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By sifting through recycling bins and analyzing residents’ biggest recycling errors, the city of Cambridge was able to mount a targeted campaign to change recycling habits and reap substantial savings.
The detailed data analysis and outreach to 44,500 households that recycle curbside has reduced recycling contamination rates from 11% in 2018 to 4% in 2020, saving more than $100,000 last year, even as residents recycled more at home during the pandemic.
“It’s kind of a pleasant surprise that the contamination kept going down,” said Cambridge Recycling Director Mike Orr, “but I think it’s a testament to the residents really caring about the environment and really wanting to do the right thing, and it’s paying dividends.”
In 2018, China, which was accepting the bulk of U.S. recyclables, banned imports of certain solid waste and tightened restrictions on contamination rates. Orr said Cambridge faced financial penalties if it couldn’t drive the recycling contamination rate below 7%.
Cambridge’s recycling project reflects its data-driven approach to managing city operations. The city started by collecting data about what residents were putting in their bins.
First, the city’s recycling processor provided monthly data on contamination, tracked by truck routes and collection days. Then the city audited more than 1,000 bins to identify the most problematic items.
The biggest contaminants were plastic films and wrappers (found in 52% of the problematic bins), plastic-bagged recycling (21%), and paper towels, napkins and tissues (20%). Other contaminants included food and liquid, paper takeout containers and plates; clothing and textiles; cords and hoses; and wood, metal and electronic waste. Orr said multi-family buildings pose the biggest challenges, due to the number of recyclers involved.
Working with the Center for Government Excellence, known as GovEx, at Johns Hopkins University, the city’s Data Analytics and Open Data Program dove in. The city found that contamination spiked during typical moving times for renters, early fall and spring, according to Open Data Program Manager Josh Wolff. The program created a predictive algorithm, which uses data such as residential building size to predict the likelihood of recycling contamination, to help policymakers decide how to allocate outreach and enforcement resources.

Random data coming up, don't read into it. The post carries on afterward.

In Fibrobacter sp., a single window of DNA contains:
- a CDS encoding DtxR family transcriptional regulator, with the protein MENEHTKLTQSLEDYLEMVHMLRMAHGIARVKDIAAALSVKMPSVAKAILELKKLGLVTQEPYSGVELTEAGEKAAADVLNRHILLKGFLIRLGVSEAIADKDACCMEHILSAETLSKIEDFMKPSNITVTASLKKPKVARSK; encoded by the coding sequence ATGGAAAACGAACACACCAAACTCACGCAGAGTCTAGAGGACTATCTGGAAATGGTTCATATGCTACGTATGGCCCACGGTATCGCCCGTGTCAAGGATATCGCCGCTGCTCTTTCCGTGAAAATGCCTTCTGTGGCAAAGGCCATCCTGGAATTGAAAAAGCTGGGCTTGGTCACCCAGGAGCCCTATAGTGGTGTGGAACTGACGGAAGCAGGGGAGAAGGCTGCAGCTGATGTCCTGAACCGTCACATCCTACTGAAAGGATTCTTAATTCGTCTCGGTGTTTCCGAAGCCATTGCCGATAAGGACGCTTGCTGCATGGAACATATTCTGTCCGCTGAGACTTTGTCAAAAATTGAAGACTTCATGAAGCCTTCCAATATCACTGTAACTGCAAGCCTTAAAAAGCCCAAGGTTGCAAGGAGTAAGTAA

Cambridge then initiated its Recycle Right campaign, monitoring and tagging bins with medium or high amounts of contamination. For buildings with major problems, the city sent postcards to each household.
The city created signs to explain recycling rules, posted advertisements at Bluebike stations and MBTA bus shelters, used sandwich boards, created flyers and new stickers for bins, and sent mailers about waste services and proper recycling. The city’s recycling collectors started rejecting more bins and leaving rejection stickers.
“It was trying to find all of those touchpoints that people would see in their regular day,” Orr said.
The $100,000-plus represents significant savings, Orr said, given that recycling processing might typically cost about $650,000 a year.
The recycling analysis represents just one of the city’s collaborations with GovEx, Wolff said. The data analysis work helps ensure transparency and accountability in city operations, improve service delivery and efficiency, and increase innovation, he said.
“Through data analysis, we can discover previously unknown trends and patterns that impact residents,” Wolff said.
Last year, the city received a What Works Cities Silver Certification, a Bloomberg Philanthropies initiative that recognizes well-managed, data-driven local governments.